Massachusetts General Hospital Milestones
An underlying principle of mammalian reproductive biology is apparently overturned when Mass General researchers find that female mice retain the ability to make new egg cells well into adulthood.
Researchers from the Mass General Cancer Center and Dana-Farber Cancer Institute separately discover a marker that identifies lung cancer patients whose tumors will respond to treatment with the drug Iressa.
Mass General researchers find that the expression levels of two genes in breast cancer tissue can identify whether tumors that are likely to be successfully treated with tamoxifen.
Mass General welcomes the first patients to the Yawkey Center for Outpatient Care, the largest ambulatory facility in New England.
A Mass General research study shows that a controversial vaccine against HIV can stimulate a critical part of the HIV-specific immune response in chronically infected patients. The result is the first clear demonstration of the potential reconstitution of the immune response in chronic HIV infection.
A Mass General physician and a former colleague receive the Inventor of the Year Award for their invention of a system to safely deliver inhaled nitric oxide gas to treat a number of dangerous lung conditions.
A study conducted at Mass General and a Dutch hospital finds that a new MRI technique may be able precisely to identify the spread of prostate cancer to lymph nodes. The approach is being investigated for tracking the spread of breast, bladder and kidney cancer.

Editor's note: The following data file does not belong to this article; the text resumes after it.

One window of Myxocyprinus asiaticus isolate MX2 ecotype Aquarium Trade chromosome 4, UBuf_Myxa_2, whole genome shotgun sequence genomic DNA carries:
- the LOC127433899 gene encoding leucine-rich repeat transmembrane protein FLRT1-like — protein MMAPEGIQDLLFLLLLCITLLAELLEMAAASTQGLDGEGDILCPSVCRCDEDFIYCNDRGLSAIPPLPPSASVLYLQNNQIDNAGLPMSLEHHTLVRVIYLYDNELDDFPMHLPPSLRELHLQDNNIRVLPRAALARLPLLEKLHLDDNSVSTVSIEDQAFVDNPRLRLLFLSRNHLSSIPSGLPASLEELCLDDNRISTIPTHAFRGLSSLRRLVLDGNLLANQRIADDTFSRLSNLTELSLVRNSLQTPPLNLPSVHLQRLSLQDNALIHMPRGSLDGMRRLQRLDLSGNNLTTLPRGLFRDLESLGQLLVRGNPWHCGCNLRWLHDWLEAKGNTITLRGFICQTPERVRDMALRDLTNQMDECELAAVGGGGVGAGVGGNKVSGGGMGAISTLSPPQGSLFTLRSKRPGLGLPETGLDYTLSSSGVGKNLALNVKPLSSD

Mass General radiologists show that radiofrequency ablation should be the treatment of choice for the majority of patients suffering with a benign but painful bone tumor known as osteoid osteoma.
Researchers from the Mass General Reproductive Endocrine Unit and collaborators identify an apparent genetic trigger to the onset of puberty for both mice and humans.
Mass General reseachers find that cells from the spleen appear to develop into insulin-producing pancreatic islets in adult mammals.
Mass General researchers find a simple blood test during the first trimester of pregnancy may be able to identify women at risk for preeclampsia, a common and dangerous complication of late pregnancy.
Using a telemedicine connection, Mass General physicians advise doctors at the South Pole as they operate on a patient's fractured knee, the first time that such a technique was used at the Antarctic research station.
Researchers from Mass General and the Whitehead Center for Genome Research find that most human genetic variation is organized into large, neat units called "haplotype" blocks. The scientists are participating in an international effort to construct a haplotype map that may make it faster and easier to identify gene changes associated with susceptibility to common diseases.
Mass General researchers identify a surprising new mechanism by which breast cancer cells metastasize to the lymph nodes and lungs, a pathway that may be a target for treatment strategies.
Mass General researchers discover stem cells within the pancreas that can generate insulin-secreting beta cells. Subsequent research may lead to ways to induce growth of a patient's own pancreatic islet cells for transplantation.
For the first time, Mass General researchers identify how common drugs called NSAIDS, which include aspirin and other anti-inflammatories, act on the central nervous system to reduce pain.
Mass General researchers devise a simple treatment that cures type 1 diabetes in mice. The approach essentially retrains the animal's immune system not to attack insulin-producing pancreatic beta cells.